These days, autonomous vehicles – also known as self-driving cars – have stepped out of the realm of science fiction and grown to take a spot among your usual diesel, petrol and electric-fueled cars. This is changing the landscape of driving and challenging what we know about laws related to crime on the road.
For example, who is at fault if a self-driving car results in the driver facing a ticket? Does the driver still hold the blame despite not manning the car in that moment?
Back in 2018, Forbes reported on the first case of the driver of an autonomous car receiving a ticket. The San Francisco officer issued the ticket for the vehicle failing to yield right of way to a pedestrian, supposedly “getting too close for comfort”. General Motors disputed this claim, stating that sensors onboard the vehicle showed the pedestrian no less than 10.8 feet away from the vehicle while it was in self-driving mode.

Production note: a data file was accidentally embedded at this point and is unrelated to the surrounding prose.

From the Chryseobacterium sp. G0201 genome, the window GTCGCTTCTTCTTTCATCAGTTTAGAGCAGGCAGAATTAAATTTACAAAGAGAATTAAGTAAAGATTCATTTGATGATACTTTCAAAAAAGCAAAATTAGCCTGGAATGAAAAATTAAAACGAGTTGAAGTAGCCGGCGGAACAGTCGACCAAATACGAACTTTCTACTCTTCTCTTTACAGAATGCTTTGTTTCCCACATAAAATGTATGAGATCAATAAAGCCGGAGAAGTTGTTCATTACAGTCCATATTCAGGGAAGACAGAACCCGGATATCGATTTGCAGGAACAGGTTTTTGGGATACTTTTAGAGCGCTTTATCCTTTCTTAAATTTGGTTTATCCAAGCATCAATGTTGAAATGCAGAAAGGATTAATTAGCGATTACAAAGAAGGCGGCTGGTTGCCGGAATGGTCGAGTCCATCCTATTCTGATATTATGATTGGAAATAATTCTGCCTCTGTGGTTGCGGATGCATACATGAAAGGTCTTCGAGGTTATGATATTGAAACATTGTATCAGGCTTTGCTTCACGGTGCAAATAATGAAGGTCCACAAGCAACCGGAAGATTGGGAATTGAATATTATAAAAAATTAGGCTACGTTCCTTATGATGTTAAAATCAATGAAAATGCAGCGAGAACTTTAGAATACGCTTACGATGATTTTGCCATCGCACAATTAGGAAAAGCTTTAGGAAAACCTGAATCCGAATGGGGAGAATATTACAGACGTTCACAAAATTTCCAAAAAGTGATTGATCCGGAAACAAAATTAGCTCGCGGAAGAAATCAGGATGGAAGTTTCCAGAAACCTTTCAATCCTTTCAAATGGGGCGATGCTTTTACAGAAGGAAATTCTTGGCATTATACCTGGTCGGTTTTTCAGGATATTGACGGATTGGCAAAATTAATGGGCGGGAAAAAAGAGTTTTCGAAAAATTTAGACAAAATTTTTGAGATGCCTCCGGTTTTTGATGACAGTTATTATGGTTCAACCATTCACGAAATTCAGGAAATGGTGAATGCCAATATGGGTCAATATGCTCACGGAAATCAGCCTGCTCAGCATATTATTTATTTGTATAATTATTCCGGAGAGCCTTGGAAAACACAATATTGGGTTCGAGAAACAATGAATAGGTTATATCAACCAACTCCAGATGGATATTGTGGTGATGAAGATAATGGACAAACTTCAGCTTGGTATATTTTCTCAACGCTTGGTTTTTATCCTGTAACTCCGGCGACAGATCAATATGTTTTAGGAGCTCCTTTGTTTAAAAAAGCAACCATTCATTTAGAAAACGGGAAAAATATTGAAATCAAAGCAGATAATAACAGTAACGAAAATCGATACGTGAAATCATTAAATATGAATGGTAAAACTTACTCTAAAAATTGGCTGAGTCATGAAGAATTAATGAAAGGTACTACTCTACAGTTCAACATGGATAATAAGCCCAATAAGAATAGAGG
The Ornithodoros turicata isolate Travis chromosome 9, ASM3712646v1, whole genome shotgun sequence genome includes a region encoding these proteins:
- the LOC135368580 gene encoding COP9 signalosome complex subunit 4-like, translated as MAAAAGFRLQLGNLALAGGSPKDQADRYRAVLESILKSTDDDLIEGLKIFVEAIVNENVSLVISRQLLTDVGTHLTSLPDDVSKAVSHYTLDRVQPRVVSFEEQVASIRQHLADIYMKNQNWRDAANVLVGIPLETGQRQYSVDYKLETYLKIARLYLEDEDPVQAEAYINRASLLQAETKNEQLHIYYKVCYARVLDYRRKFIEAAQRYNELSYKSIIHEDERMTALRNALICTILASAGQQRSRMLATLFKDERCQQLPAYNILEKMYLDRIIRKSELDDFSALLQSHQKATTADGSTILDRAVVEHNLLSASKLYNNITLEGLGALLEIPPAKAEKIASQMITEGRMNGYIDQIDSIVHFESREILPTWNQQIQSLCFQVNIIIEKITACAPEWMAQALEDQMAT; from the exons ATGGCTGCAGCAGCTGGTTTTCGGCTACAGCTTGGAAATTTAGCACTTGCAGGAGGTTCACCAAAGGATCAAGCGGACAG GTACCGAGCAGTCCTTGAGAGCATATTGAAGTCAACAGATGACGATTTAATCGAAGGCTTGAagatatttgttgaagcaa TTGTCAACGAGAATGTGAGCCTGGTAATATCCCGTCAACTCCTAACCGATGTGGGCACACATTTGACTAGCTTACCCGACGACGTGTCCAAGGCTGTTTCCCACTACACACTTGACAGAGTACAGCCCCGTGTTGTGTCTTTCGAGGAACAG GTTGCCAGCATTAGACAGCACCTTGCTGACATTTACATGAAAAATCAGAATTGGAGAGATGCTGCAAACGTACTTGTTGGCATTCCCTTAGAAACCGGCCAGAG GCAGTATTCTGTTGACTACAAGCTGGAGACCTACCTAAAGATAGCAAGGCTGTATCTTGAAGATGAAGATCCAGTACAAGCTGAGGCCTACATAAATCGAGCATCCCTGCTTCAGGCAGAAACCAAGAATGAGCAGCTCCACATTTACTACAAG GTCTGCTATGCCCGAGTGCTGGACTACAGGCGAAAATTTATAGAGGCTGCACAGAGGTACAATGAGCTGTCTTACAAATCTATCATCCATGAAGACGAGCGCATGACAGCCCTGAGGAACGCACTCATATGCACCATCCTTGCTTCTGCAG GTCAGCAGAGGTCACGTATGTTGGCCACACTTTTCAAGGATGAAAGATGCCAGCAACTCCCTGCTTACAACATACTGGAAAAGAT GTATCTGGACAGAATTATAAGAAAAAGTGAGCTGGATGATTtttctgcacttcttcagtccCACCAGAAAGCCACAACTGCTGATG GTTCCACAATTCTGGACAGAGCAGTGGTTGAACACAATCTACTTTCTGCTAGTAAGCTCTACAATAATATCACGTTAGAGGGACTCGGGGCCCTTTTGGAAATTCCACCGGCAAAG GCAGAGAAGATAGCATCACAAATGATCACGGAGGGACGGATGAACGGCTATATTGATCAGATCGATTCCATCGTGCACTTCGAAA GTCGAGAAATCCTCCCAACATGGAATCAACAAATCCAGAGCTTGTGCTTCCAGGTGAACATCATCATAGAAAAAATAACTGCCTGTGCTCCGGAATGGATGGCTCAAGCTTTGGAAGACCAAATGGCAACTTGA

Throughout the testing of these vehicles in other areas, other traffic violations have gone on record, too. This includes running red lights, violating bike lane rules, and driving too slowly. However, none of these incidents had documented cases of tickets until the mentioned 2018 case.
In this brand-new field, no one knows who should get the blame for traffic violations. Can a robot get a ticket? How about the owner? Should the law hold drivers liable for actions a car takes without them?
If you are ticketed for actions your driverless car made, don’t just pay the ticket. It may be worth your time to fight it.